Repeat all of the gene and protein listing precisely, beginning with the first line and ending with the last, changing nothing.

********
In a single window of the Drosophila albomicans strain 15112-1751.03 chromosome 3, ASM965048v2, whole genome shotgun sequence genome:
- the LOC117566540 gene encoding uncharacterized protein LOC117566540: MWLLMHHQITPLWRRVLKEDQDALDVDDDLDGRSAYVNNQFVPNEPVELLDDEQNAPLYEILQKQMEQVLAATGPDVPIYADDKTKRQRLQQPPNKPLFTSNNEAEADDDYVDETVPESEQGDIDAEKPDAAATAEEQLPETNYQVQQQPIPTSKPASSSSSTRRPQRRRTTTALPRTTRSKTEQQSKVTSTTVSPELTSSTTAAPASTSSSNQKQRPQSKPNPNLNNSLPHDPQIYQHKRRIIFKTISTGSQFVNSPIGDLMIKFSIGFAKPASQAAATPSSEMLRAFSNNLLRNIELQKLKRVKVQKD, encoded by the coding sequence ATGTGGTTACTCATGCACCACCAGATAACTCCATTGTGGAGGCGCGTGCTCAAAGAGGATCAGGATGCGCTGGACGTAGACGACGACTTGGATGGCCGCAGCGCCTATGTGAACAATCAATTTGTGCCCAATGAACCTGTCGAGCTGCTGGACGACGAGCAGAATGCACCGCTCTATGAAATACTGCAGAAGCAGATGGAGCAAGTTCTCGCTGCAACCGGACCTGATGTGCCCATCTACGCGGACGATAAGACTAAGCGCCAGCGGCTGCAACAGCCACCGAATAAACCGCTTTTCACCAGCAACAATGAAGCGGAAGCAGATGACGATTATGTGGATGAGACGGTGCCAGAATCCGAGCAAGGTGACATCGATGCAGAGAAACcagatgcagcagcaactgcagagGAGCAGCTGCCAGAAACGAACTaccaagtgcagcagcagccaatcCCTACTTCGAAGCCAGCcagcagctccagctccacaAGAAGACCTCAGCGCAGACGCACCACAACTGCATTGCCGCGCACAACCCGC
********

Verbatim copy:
In a single window of the Drosophila albomicans strain 15112-1751.03 chromosome 3, ASM965048v2, whole genome shotgun sequence genome:
- the LOC117566540 gene encoding uncharacterized protein LOC117566540: MWLLMHHQITPLWRRVLKEDQDALDVDDDLDGRSAYVNNQFVPNEPVELLDDEQNAPLYEILQKQMEQVLAATGPDVPIYADDKTKRQRLQQPPNKPLFTSNNEAEADDDYVDETVPESEQGDIDAEKPDAAATAEEQLPETNYQVQQQPIPTSKPASSSSSTRRPQRRRTTTALPRTTRSKTEQQSKVTSTTVSPELTSSTTAAPASTSSSNQKQRPQSKPNPNLNNSLPHDPQIYQHKRRIIFKTISTGSQFVNSPIGDLMIKFSIGFAKPASQAAATPSSEMLRAFSNNLLRNIELQKLKRVKVQKD, encoded by the coding sequence ATGTGGTTACTCATGCACCACCAGATAACTCCATTGTGGAGGCGCGTGCTCAAAGAGGATCAGGATGCGCTGGACGTAGACGACGACTTGGATGGCCGCAGCGCCTATGTGAACAATCAATTTGTGCCCAATGAACCTGTCGAGCTGCTGGACGACGAGCAGAATGCACCGCTCTATGAAATACTGCAGAAGCAGATGGAGCAAGTTCTCGCTGCAACCGGACCTGATGTGCCCATCTACGCGGACGATAAGACTAAGCGCCAGCGGCTGCAACAGCCACCGAATAAACCGCTTTTCACCAGCAACAATGAAGCGGAAGCAGATGACGATTATGTGGATGAGACGGTGCCAGAATCCGAGCAAGGTGACATCGATGCAGAGAAACcagatgcagcagcaactgcagagGAGCAGCTGCCAGAAACGAACTaccaagtgcagcagcagccaatcCCTACTTCGAAGCCAGCcagcagctccagctccacaAGAAGACCTCAGCGCAGACGCACCACAACTGCATTGCCGCGCACAACCCGC